Bring on the red ink!
I am quite fond of Bastille Day. After all, I am part French and believe that the overthrow of monarchy should also be celebrated. It is also the birthday of my good friend, Blake, who was born to American parents in Marseilles shortly after the war. For choosing to arrive on Bastille Day, he was awarded the French Legion of Merit. Evidently the French war veterans were very puzzled to encounter a small boy proudly wearing one of their nation’s highest honors. Viva le France!
This year I had an additional reason to celebrate — the arrival of a bottle of J. Herbin ink and a Clairefontaine notebook. I had asked Karen for the gaudiest red available, so she sent Rouge Caroubier. I promptly cleaned out my best pen (the Parker Centennial Duofold I’ve written of in the past), filled it up and set to work.
I like red ink; I find it easier to see. My secretary appreciates if for much the same reason. It is also appropriate for my non-legal writing project — The Great American (Vampire) Novel. J. Herbin did not disappoint.
* A very vivid, visible red.
* Flows well and does not clog my pen.
* Has the proper amount of lubricity.
(Forgive a scientific term used in an unscientific way. Lubricity is the ability of a liquid to provide lubrication. Some inks seem like merely colored water, doing nothing to reduce the friction between the nib and the page. The J. Herbin helps the pen flow very nicely.)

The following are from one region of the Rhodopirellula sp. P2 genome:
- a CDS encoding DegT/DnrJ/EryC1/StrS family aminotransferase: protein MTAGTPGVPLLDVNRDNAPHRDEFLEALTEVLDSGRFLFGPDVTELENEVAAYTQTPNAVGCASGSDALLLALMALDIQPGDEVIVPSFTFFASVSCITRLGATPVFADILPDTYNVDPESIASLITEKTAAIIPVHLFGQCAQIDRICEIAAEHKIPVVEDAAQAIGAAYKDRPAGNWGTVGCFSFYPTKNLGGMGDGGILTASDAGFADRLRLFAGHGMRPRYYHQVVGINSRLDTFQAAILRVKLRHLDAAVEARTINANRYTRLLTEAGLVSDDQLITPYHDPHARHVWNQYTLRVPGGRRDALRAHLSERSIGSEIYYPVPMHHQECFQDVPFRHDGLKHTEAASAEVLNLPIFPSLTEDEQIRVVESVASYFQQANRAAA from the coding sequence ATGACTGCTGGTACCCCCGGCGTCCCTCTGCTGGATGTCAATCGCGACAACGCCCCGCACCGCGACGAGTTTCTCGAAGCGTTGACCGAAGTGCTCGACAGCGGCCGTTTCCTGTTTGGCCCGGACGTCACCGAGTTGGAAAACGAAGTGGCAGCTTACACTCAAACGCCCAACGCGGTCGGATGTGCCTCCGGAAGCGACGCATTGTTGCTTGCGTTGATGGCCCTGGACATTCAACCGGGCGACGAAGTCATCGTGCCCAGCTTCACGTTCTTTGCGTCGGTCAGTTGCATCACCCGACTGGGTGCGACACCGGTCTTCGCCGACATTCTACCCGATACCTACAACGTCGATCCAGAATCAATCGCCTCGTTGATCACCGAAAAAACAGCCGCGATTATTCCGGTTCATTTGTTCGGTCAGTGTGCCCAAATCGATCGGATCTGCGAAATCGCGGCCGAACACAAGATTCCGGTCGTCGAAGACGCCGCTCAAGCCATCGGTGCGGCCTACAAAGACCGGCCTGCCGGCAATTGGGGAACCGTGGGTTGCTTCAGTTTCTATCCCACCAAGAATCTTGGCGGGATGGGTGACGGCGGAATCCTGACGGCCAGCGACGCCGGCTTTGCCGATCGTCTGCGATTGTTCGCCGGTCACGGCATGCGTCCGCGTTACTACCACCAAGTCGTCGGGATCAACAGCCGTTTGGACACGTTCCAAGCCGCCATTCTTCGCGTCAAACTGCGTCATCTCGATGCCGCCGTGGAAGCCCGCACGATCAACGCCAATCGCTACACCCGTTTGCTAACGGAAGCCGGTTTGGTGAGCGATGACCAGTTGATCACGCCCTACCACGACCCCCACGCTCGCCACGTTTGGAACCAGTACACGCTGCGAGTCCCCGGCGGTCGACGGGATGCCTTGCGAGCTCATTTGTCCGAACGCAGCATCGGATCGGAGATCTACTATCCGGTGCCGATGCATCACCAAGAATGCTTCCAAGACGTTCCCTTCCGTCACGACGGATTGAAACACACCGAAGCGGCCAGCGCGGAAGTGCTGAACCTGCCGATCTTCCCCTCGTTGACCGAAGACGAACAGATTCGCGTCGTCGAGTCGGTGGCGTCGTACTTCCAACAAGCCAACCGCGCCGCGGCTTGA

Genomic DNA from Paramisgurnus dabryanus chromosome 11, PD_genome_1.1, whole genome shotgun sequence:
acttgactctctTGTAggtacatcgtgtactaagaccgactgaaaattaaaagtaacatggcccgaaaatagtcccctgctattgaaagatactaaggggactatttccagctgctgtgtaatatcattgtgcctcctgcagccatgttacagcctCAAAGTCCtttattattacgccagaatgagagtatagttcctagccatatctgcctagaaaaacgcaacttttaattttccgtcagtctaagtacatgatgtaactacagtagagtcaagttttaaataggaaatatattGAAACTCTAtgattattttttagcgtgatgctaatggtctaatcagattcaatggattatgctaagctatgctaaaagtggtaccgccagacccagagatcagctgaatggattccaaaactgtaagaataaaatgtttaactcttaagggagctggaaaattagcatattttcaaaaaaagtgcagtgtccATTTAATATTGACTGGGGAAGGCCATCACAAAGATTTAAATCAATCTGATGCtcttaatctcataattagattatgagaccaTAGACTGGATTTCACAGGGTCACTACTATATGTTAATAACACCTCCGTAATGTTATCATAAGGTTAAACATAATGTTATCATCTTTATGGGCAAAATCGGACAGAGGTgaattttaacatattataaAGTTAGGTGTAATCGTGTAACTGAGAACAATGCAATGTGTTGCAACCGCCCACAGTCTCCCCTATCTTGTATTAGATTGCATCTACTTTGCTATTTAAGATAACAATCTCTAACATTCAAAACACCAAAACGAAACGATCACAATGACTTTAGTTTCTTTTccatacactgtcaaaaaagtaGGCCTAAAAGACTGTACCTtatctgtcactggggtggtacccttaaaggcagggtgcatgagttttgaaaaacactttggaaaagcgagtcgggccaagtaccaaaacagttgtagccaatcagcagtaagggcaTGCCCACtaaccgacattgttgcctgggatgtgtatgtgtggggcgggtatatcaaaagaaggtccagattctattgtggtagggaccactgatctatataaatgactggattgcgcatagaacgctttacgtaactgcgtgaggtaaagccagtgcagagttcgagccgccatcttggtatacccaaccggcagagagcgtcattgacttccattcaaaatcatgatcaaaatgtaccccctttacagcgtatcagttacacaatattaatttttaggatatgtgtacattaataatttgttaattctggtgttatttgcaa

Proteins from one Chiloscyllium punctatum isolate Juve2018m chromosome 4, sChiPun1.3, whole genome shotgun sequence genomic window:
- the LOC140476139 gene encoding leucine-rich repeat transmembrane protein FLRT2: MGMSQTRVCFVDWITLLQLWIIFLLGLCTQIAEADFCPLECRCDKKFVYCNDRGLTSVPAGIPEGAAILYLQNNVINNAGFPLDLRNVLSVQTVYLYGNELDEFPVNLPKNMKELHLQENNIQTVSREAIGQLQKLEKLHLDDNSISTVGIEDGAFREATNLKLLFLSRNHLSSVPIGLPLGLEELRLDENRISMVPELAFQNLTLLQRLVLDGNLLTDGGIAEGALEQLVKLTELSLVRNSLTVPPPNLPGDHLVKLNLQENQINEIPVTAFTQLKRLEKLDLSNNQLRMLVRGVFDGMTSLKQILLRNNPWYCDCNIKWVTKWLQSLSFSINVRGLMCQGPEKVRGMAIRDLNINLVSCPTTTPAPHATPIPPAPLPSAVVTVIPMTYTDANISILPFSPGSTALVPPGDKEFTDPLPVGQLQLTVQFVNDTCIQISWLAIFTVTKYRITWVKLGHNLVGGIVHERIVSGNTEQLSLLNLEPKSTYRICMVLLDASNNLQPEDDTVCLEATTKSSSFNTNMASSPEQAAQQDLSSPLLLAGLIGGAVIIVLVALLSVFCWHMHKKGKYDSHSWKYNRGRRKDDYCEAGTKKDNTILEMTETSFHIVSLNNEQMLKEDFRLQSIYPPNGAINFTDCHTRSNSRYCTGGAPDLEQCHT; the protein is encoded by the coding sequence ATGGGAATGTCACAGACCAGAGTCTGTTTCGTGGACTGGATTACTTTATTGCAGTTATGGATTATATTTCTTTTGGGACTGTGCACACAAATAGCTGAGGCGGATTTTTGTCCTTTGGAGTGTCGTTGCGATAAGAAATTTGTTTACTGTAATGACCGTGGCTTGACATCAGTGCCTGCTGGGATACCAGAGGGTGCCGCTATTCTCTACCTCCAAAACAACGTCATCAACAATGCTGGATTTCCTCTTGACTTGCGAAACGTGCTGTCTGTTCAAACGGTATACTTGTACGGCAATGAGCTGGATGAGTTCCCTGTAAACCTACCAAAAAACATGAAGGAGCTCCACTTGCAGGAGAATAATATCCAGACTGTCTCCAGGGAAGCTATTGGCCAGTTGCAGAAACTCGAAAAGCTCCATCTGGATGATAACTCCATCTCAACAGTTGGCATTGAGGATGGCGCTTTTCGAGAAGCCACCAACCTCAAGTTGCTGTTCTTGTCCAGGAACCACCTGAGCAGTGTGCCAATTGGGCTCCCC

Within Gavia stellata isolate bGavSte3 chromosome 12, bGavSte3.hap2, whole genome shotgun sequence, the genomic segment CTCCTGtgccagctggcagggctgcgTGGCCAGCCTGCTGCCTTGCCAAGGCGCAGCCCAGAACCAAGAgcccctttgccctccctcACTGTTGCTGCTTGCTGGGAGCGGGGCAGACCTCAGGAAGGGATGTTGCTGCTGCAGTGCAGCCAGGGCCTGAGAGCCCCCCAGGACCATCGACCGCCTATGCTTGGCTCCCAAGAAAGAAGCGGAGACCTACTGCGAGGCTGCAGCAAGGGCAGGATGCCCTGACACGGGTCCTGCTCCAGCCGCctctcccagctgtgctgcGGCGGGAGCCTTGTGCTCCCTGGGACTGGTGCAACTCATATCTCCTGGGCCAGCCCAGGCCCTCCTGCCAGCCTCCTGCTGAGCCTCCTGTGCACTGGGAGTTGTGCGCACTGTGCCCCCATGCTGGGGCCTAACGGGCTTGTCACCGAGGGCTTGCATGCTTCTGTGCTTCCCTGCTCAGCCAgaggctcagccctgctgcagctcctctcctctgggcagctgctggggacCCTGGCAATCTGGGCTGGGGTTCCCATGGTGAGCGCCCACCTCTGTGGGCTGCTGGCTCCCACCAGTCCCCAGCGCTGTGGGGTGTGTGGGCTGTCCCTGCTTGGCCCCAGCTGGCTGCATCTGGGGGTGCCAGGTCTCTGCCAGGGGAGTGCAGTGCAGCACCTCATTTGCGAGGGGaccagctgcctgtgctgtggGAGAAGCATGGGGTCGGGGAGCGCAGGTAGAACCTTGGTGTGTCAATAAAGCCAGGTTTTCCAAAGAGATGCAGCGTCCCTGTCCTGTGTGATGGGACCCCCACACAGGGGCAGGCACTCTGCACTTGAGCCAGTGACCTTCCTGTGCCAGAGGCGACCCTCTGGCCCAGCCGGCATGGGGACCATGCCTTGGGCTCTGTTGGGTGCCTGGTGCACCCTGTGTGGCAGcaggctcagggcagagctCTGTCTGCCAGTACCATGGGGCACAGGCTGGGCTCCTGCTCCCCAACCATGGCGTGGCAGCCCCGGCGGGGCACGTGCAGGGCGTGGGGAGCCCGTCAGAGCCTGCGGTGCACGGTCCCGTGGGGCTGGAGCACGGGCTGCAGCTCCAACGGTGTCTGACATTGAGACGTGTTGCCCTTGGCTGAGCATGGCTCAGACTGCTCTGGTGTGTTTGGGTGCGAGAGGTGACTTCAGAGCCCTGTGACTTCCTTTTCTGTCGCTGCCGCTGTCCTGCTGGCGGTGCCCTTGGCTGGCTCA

* Spills wash away easily. (An important point when your photo is in the dictionary to illustrate the term klutz.)
Cons (of a very minor variety):
* The bottle is a bit shallow, making it difficult to fill a pen as large as a Duofold Centennial.
* The color might be a bit thin or œwatery for those who like their inks richly saturated. But, in my experience, a saturated ink soon leads to a clogged pen.
* The ink can be a bit slow to dry.
I noticed this point particularly when writing in those little black Italian-made notebooks that shall go unnamed here. I did not have that difficulty with the Clairfontaine or Exacompta notebooks, much to my surprise. Both of those have very smooth paper and I expected the ink to merely lay on top of the page, rather than to soak into it.
* I can’t buy it locally.
In all, a fine ink. Easy to read and good for marking up revisions and papers (although students might not appreciate it!). More, it is distinctive. In a world filled with drab black and blue inks, be a revolutionary. Pin le cockade to your hat and spread around some Rouge Caroubier. Trust me, you will get noticed.